Your mom needs to move to an assisted living facility but you're having difficulty selling her house . . ....Read more
Tax Break Helps Pay for CCRC Fees
- May 29th, 2013
Continuing Care Retirement Communities (CCRCs) -- which offer the entire continuum of care under one roof -- are an appealing retirement housing option, but they can be very expensive. The good news is there is a little-known tax break that can help defray the costs.
CCRCs offer a range of services from independent housing to assisted living to round-the-clock nursing services. When moving into a CCRC, residents enter into a contract that usually includes a hefty entrance fee that may or may not be refundable. The residents pay a monthly fee as well. Entry fees can run from $20,000 to more than $500,000, with monthly charges ranging from $200 to $3,500 or more.
If your medical expenses are more than 7.5 percent of your adjusted gross income (beginning in 2013 the figure is 10 percent for those under age 65), you may be able to deduct some health care costs from your taxes. Because CCRC's provide a full range of health care services, when residents enter a long-term contract with one of these facilities, they are contracting for future health care. If the CCRC's entrance fee is non-refundable, the IRS considers a portion of that fee to be prepayment of medical expenses. If the entrance fee is refundable, the tax deduction only applies to the portion of the fee that is non-refundable. In addition, a portion of the monthly fee may also be deductible. Click here for an article that explains how the tax deduction might work.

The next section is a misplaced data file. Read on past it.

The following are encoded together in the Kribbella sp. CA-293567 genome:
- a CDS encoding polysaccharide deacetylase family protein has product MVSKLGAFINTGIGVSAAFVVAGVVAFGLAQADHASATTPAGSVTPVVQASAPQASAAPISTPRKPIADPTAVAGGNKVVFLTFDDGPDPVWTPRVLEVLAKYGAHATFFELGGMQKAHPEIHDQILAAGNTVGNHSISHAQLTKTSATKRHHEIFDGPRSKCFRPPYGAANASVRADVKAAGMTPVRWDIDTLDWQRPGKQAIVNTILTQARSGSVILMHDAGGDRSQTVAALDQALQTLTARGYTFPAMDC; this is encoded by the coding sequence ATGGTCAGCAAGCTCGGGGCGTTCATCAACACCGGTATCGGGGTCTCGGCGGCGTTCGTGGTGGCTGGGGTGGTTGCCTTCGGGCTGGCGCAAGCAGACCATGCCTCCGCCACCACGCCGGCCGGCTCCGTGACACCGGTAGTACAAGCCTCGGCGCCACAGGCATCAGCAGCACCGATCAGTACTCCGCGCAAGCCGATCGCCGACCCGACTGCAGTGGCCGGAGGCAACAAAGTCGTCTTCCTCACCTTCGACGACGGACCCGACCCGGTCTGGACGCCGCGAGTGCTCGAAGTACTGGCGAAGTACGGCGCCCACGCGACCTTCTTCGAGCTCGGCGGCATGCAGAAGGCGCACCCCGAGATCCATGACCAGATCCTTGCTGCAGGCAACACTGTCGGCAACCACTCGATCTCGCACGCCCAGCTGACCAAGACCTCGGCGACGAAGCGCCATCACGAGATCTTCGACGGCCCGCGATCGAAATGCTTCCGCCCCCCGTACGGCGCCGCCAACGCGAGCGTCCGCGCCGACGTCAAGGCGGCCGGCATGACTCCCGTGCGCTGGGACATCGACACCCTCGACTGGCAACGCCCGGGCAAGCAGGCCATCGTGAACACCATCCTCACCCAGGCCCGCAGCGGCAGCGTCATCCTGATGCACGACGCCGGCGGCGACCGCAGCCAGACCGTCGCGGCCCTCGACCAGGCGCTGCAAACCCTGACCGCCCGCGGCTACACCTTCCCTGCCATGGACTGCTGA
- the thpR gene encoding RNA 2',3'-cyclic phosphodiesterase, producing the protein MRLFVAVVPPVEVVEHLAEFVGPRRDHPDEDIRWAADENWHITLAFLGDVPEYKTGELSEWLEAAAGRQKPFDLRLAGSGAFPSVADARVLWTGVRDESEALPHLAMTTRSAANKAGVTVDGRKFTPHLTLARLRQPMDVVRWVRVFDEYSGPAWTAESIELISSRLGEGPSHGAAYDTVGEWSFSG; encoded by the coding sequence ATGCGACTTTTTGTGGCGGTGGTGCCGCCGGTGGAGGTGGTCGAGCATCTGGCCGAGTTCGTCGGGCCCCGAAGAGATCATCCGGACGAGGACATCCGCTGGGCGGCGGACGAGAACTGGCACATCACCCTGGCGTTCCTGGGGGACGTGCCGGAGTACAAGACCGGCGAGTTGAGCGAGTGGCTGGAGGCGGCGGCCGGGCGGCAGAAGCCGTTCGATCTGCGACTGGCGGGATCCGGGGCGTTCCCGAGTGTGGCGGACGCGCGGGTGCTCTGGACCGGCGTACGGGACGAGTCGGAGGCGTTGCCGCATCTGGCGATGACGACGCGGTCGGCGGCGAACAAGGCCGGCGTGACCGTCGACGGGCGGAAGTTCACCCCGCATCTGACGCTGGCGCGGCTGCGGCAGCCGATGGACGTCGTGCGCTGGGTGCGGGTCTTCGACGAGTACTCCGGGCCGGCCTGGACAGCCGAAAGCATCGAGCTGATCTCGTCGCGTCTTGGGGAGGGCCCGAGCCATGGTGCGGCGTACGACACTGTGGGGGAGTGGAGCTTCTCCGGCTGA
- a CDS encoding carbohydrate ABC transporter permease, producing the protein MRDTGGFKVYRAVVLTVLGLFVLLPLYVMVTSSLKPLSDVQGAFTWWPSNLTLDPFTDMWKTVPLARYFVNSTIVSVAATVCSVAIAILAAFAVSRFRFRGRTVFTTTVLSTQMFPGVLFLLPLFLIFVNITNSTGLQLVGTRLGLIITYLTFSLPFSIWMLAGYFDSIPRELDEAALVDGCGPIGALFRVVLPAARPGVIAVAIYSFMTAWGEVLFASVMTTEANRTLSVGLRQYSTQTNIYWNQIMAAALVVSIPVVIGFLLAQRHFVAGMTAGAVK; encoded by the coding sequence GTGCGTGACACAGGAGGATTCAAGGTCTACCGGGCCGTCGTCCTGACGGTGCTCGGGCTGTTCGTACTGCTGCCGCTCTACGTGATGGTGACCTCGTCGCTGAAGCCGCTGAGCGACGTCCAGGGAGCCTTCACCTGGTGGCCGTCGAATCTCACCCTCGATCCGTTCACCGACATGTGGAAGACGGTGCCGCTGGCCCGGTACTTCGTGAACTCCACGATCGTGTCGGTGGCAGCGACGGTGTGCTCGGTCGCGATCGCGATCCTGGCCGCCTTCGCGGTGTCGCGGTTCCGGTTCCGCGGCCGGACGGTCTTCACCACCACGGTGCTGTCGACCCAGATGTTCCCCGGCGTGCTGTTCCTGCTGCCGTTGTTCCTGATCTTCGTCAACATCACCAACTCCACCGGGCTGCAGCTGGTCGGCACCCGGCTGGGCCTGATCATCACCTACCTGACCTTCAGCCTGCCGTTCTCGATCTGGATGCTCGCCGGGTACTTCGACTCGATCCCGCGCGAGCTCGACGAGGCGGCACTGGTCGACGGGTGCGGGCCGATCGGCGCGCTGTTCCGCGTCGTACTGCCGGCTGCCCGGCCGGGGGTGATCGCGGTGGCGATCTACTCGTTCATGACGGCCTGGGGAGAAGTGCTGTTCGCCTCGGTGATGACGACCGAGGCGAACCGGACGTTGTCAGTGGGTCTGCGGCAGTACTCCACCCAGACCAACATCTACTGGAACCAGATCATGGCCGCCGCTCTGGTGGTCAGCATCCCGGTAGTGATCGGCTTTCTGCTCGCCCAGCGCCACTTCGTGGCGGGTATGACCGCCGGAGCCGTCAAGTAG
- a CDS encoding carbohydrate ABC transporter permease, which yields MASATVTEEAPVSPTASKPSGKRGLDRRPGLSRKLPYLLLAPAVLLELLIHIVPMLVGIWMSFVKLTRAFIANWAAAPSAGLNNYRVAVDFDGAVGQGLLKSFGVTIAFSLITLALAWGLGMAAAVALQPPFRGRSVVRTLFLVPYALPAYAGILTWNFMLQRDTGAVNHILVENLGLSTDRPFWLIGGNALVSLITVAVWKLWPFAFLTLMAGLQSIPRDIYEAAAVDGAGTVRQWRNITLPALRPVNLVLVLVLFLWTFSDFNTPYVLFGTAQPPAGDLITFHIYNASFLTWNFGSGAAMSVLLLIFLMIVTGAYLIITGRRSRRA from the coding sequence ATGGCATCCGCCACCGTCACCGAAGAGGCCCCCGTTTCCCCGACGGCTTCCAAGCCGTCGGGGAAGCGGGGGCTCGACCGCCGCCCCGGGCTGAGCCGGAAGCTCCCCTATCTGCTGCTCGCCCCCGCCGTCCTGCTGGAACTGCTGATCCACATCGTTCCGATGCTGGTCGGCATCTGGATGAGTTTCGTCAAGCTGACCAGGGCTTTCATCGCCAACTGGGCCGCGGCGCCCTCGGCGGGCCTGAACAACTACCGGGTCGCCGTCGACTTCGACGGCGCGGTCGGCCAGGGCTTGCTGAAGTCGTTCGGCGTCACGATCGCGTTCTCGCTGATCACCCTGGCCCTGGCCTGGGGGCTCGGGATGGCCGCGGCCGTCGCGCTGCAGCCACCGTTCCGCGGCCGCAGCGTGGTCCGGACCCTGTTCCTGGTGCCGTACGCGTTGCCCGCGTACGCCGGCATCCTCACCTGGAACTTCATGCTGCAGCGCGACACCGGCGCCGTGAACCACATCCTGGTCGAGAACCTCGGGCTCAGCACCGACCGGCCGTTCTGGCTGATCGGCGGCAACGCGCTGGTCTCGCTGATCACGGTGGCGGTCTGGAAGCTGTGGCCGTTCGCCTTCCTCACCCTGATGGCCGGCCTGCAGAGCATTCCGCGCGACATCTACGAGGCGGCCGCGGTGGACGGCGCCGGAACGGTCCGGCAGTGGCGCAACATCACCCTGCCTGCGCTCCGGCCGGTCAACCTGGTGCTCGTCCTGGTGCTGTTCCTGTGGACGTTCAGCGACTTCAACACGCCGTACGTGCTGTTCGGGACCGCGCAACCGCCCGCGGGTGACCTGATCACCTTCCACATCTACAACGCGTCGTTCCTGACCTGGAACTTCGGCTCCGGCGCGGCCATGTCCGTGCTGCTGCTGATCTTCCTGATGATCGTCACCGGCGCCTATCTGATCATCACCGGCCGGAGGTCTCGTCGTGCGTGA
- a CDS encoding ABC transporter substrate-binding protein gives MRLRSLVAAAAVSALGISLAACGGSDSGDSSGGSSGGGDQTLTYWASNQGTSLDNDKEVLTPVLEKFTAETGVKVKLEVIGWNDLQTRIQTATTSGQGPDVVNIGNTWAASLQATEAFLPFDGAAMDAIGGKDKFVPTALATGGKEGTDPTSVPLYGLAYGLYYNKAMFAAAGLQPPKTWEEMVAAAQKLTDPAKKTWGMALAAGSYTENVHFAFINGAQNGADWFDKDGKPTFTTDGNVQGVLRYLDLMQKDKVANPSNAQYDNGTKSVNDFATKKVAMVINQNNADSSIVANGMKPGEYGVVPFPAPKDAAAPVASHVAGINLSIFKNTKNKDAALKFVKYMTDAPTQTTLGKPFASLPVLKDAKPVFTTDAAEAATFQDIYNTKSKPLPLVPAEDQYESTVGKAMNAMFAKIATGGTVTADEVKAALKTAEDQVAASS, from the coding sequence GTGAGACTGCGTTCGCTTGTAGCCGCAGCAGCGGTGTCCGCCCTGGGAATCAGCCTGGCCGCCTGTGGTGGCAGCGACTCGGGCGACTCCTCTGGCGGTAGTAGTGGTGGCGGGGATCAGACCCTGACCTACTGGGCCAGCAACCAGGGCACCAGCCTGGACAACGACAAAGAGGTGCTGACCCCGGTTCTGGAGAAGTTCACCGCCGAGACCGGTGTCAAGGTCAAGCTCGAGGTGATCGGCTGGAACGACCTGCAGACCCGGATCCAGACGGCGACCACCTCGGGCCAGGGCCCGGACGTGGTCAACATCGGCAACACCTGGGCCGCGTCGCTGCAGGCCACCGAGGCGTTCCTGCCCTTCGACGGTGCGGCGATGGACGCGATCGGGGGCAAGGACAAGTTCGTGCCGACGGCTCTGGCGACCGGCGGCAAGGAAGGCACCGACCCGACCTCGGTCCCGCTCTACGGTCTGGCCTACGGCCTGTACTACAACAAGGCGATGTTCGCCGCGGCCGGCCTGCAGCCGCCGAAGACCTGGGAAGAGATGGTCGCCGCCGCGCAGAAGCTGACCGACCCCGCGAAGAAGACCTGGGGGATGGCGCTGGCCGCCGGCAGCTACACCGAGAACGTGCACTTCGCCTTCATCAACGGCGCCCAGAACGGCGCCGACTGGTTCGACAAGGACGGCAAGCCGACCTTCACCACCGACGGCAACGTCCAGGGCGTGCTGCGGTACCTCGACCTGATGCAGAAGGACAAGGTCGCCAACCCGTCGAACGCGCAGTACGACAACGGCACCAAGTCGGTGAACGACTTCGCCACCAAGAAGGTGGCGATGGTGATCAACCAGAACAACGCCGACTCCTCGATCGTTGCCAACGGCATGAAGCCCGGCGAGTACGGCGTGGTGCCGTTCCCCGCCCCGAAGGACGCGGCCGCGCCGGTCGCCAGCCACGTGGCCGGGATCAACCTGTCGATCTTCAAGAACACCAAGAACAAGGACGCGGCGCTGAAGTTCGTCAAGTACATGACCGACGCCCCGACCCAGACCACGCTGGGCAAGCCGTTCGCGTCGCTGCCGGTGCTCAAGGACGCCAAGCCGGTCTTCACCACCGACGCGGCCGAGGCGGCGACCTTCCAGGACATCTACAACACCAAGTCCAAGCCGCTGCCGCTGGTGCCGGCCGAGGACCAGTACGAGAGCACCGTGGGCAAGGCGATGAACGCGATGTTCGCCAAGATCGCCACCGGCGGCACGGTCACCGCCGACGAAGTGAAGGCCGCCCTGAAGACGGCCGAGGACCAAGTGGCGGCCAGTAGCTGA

The exact percentage of CCRC fees that are tax deductible varies considerably from CCRC to CCRC. The amount doesn't depend on the health care services that an individual resident actually received -- it is the aggregate for the entire community. The CCRC is responsible for informing residents the percentage of its fees that are for medical costs.
If you want to know if a CCRC is right for you or to find out if you are eligible to deduct medical expenses from your taxes, contact your elder law attorney.
For more information on CCRCs, click here.
Last Modified: 05/29/2013